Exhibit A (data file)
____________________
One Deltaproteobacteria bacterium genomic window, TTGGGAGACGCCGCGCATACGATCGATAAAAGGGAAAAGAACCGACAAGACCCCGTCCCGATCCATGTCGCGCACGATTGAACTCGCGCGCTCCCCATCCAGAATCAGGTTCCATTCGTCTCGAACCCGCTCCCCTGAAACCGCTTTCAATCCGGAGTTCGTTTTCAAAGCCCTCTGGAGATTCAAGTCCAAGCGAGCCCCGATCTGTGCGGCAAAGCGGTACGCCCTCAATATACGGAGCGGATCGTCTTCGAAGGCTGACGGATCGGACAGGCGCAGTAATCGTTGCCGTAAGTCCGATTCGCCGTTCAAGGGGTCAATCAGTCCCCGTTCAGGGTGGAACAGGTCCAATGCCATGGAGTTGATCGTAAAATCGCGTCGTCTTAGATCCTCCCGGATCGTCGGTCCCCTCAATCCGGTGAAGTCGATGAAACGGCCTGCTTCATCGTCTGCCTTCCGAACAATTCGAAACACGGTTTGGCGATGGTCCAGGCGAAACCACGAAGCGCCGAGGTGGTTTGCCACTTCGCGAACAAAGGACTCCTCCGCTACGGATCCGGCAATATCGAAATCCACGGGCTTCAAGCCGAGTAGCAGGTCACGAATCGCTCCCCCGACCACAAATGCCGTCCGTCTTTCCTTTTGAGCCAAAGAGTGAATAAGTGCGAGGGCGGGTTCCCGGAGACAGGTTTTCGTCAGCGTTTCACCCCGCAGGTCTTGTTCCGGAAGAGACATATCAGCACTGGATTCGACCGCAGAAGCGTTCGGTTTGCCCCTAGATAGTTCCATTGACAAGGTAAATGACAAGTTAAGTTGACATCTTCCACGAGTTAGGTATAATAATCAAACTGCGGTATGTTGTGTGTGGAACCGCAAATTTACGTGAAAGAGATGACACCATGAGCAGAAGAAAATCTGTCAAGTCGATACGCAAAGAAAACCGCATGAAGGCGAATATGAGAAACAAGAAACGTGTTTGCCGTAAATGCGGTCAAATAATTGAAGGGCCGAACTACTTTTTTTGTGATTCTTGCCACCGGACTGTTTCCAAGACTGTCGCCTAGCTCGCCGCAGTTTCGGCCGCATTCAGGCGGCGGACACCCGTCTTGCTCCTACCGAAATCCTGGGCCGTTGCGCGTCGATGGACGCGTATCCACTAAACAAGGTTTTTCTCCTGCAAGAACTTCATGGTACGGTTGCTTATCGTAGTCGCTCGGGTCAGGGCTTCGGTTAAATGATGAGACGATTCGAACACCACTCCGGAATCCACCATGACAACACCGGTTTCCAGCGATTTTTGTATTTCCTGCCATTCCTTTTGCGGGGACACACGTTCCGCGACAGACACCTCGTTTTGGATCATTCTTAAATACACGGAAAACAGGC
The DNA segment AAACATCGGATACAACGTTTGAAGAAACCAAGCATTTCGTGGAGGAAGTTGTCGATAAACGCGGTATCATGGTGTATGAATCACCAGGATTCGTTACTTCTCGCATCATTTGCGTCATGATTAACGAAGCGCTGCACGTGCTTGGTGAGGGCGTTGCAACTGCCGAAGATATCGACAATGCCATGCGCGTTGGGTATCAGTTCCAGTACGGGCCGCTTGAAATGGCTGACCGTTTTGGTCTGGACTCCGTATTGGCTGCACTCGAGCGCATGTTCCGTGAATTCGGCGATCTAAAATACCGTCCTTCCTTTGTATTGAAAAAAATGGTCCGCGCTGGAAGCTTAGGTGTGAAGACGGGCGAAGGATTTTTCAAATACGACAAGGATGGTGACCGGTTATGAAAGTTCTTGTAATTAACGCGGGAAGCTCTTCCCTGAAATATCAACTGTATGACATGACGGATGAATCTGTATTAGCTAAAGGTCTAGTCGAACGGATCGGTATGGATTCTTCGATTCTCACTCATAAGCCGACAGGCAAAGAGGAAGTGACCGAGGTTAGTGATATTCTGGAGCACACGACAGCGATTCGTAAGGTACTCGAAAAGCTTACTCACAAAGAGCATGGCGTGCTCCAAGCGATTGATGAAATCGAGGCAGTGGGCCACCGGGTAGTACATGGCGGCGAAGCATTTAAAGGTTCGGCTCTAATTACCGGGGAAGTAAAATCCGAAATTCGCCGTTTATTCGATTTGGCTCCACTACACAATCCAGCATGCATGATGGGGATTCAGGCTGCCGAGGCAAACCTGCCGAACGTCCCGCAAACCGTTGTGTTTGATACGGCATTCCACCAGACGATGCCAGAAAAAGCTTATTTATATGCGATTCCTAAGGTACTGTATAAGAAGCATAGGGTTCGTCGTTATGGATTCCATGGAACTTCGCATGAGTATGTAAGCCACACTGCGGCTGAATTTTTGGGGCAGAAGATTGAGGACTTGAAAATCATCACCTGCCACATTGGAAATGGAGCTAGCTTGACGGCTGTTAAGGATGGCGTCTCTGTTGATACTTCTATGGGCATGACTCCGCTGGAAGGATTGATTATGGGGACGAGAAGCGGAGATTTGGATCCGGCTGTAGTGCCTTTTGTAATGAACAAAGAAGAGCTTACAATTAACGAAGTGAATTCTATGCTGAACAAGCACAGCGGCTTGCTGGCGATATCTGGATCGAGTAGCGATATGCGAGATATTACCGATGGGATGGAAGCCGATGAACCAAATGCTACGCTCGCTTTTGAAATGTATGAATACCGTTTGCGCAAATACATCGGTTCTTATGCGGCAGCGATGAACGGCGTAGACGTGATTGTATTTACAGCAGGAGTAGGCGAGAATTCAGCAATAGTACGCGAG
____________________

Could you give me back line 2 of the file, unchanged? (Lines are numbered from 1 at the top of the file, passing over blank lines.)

The DNA segment AAACATCGGATACAACGTTTGAAGAAACCAAGCATTTCGTGGAGGAAGTTGTCGATAAACGCGGTATCATGGTGTATGAATCACCAGGATTCGTTACTTCTCGCATCATTTGCGTCATGATTAACGAAGCGCTGCACGTGCTTGGTGAGGGCGTTGCAACTGCCGAAGATATCGACAATGCCATGCGCGTTGGGTATCAGTTCCAGTACGGGCCGCTTGAAATGGCTGACCGTTTTGGTCTGGACTCCGTATTGGCTGCACTCGAGCGCATGTTCCGTGAATTCGGCGATCTAAAATACCGTCCTTCCTTTGTATTGAAAAAAATGGTCCGCGCTGGAAGCTTAGGTGTGAAGACGGGCGAAGGATTTTTCAAATACGACAAGGATGGTGACCGGTTATGAAAGTTCTTGTAATTAACGCGGGAAGCTCTTCCCTGAAATATCAACTGTATGACATGACGGATGAATCTGTATTAGCTAAAGGTCTAGTCGAACGGATCGGTATGGATTCTTCGATTCTCACTCATAAGCCGACAGGCAAAGAGGAAGTGACCGAGGTTAGTGATATTCTGGAGCACACGACAGCGATTCGTAAGGTACTCGAAAAGCTTACTCACAAAGAGCATGGCGTGCTCCAAGCGATTGATGAAATCGAGGCAGTGGGCCACCGGGTAGTACATGGCGGCGAAGCATTTAAAGGTTCGGCTCTAATTACCGGGGAAGTAAAATCCGAAATTCGCCGTTTATTCGATTTGGCTCCACTACACAATCCAGCATGCATGATGGGGATTCAGGCTGCCGAGGCAAACCTGCCGAACGTCCCGCAAACCGTTGTGTTTGATACGGCATTCCACCAGACGATGCCAGAAAAAGCTTATTTATATGCGATTCCTAAGGTACTGTATAAGAAGCATAGGGTTCGTCGTTATGGATTCCATGGAACTTCGCATGAGTATGTAAGCCACACTGCGGCTGAATTTTTGGGGCAGAAGATTGAGGACTTGAAAATCATCACCTGCCACATTGGAAATGGAGCTAGCTTGACGGCTGTTAAGGATGGCGTCTCTGTTGATACTTCTATGGGCATGACTCCGCTGGAAGGATTGATTATGGGGACGAGAAGCGGAGATTTGGATCCGGCTGTAGTGCCTTTTGTAATGAACAAAGAAGAGCTTACAATTAACGAAGTGAATTCTATGCTGAACAAGCACAGCGGCTTGCTGGCGATATCTGGATCGAGTAGCGATATGCGAGATATTACCGATGGGATGGAAGCCGATGAACCAAATGCTACGCTCGCTTTTGAAATGTATGAATACCGTTTGCGCAAATACATCGGTTCTTATGCGGCAGCGATGAACGGCGTAGACGTGATTGTATTTACAGCAGGAGTAGGCGAGAATTCAGCAATAGTACGCGAG